There are plenty of signs pointing to a long term pattern of harassment and retaliation of women in the Fairfax County Fire and Rescue Department (FRD).
Most devastating is the Hernandez decision by the U.S. Fourth Circuit Court of Appeals which caused Fairfax County to finally, and belatedly, do the right thing.
Now the American Civil Liberties Union (ACLU) has filed an action with the Equal Employment Opportunity Commission (EEOC) also alleging discrimination by the FRD and by the local union, the Fairfax County Professional Firefighters and Paramedics Association, IAFF Local 2068.
Many are those who love to hate the ACLU until they are defending their rights.
The current crop of leaders of my local union, or what seems to pass for leaders, should be cringing at the ACLU’s decision.
In firefighter terms they are the Engine 82 and Ladder 31 of the advocacy business.
The ACLU is a storied national organization with a substantial pool of prospective clients and issues and they know well how to expertly vet facts and choose cases.
They chose us.
The ACLU complaint states, “Notably, at the FRD virtually all officers below the Fire Chief, including Deputy Chiefs, Battalions Chiefs , and Captains also are eligible to be members of the union, and many FRD officers also hold leadership roles in the union. Accordingly, criticism of and adverse action by FRD leadership is in many cases indistinguishable from criticism of and adverse action by Local 2068.”
This is the lawyerly way of stating that the union, tasked with protecting its member’s rights, utterly failed to accomplish their mandate as they chose to become synchronous with management, even to the point of engaging in fierce retaliation.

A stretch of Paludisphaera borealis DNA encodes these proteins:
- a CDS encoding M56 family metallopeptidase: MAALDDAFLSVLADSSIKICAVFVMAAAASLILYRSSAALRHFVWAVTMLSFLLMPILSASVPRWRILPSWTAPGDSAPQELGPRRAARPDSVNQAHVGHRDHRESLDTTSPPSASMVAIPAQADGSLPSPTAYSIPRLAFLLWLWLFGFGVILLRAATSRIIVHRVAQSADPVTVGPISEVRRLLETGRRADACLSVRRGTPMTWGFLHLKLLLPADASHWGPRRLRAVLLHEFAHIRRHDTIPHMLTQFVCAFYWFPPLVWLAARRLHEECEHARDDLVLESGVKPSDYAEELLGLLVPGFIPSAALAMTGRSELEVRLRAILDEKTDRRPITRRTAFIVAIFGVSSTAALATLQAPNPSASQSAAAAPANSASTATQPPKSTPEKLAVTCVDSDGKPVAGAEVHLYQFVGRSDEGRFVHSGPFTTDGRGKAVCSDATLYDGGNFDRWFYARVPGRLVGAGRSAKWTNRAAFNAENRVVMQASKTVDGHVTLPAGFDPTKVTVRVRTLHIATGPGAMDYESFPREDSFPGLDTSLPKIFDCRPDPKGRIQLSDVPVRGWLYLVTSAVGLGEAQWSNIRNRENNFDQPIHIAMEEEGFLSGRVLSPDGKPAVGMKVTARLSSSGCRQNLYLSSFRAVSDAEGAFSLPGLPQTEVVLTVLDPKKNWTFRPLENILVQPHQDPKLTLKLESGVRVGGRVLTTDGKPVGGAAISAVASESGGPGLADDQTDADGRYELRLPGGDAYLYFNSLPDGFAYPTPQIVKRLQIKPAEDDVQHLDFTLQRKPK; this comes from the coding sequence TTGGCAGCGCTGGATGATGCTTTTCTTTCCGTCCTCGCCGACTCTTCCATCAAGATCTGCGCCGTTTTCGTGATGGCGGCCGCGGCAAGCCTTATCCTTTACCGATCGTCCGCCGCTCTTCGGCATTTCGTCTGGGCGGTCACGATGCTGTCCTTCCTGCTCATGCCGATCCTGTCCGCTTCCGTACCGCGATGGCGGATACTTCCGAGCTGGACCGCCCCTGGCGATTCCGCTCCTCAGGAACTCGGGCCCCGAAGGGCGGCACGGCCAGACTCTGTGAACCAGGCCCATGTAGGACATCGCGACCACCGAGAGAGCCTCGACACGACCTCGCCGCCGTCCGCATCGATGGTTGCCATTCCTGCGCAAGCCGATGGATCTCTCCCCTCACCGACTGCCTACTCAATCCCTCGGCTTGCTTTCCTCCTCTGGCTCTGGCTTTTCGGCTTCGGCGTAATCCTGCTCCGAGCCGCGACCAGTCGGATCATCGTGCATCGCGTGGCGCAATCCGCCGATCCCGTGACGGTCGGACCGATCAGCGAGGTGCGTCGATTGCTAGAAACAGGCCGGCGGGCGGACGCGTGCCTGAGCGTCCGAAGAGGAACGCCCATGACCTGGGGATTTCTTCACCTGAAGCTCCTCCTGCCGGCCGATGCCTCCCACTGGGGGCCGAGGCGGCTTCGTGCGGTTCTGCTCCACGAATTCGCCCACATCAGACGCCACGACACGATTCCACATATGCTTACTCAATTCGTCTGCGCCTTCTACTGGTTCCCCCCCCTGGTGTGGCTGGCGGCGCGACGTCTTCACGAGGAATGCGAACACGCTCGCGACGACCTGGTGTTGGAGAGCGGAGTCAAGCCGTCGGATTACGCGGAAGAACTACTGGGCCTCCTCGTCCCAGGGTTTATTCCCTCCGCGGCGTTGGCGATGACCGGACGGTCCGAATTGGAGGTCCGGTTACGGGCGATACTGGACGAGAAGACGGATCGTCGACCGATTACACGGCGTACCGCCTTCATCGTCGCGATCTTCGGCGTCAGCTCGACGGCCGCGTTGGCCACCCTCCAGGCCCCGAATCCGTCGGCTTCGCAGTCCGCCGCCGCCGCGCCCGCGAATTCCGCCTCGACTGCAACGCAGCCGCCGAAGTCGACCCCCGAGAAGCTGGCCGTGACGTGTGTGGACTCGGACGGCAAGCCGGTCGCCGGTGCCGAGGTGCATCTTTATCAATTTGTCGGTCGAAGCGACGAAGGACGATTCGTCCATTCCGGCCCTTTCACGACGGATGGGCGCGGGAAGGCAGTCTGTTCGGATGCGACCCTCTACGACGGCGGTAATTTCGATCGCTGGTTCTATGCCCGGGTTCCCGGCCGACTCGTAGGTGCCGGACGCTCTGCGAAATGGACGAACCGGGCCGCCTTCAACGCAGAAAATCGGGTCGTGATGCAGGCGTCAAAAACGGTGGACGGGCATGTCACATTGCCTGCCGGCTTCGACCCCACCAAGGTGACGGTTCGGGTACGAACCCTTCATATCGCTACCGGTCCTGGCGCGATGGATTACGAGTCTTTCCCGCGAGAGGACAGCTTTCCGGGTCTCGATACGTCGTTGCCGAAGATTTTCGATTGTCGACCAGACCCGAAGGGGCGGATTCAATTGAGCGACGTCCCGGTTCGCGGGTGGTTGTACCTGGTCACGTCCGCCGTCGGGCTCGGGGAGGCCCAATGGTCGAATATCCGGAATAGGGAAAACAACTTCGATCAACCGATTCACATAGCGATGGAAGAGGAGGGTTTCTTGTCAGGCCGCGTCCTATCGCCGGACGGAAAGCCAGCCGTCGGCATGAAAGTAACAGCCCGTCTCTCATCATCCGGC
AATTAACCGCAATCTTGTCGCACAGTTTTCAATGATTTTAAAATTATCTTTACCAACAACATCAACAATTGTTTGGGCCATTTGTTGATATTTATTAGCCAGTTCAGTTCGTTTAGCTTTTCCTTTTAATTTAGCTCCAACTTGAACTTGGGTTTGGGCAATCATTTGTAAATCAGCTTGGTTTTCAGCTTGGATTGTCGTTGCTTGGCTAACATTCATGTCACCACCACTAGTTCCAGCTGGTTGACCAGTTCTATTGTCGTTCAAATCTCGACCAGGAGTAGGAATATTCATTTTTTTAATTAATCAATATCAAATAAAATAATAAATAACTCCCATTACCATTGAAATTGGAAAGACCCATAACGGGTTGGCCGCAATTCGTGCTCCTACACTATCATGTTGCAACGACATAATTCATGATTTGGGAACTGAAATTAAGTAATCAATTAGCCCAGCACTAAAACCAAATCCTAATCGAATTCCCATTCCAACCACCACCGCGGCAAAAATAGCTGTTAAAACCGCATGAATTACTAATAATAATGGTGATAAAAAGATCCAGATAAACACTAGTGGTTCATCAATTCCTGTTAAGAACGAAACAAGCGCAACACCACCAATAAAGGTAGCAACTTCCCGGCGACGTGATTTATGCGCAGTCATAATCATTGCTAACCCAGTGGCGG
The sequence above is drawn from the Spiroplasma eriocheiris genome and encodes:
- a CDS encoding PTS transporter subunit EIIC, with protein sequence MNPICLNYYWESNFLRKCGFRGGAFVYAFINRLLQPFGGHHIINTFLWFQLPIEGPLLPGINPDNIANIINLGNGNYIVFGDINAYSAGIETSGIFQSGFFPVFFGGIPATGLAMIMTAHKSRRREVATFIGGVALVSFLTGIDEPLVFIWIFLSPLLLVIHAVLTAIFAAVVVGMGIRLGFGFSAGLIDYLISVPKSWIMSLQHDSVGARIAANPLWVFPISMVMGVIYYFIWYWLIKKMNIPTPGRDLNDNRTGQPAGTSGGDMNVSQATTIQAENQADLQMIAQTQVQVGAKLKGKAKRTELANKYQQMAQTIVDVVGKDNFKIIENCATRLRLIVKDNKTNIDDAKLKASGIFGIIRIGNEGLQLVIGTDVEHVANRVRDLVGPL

Dave Barlow, an elected leader of Local 2068 had this to say, “Kathleen Stanley authored and distributed misleading information designed to be destructive and inflammatory against the FRD and individual members of 2068…I think we as a membership we should have a zero tolerance for this type of rouge [rogue?] behavior and should pursue a vote to remove Kathleen Stanley from our membership.”
Barlow all but conflates the FRD and the local into a single, monolithic entity, mutually supporting one another.
Terminating the membership of someone who was fighting for their right to a safe and equitable workplace is retaliation par excellence.
If you are still unconvinced that the FRD and union had philosophically merged, at least where the treatment of women is concerned, there is this:
“Another member of the union’s Executive Board, Jeff Loach, issued a “Call to Action” to union members urging their attendance at the March 13 press conference, stating, “We need as many personnel as possible to turnout and support OUR department. . . . We need as many members to attend to show WE are united!! Please attend!!”
(That’s a press conference called by former FRD chief Bowers, where by any measure the union should have been amassing troops in support of Kathleen Stanley rather than once again recklessly aligning with management.)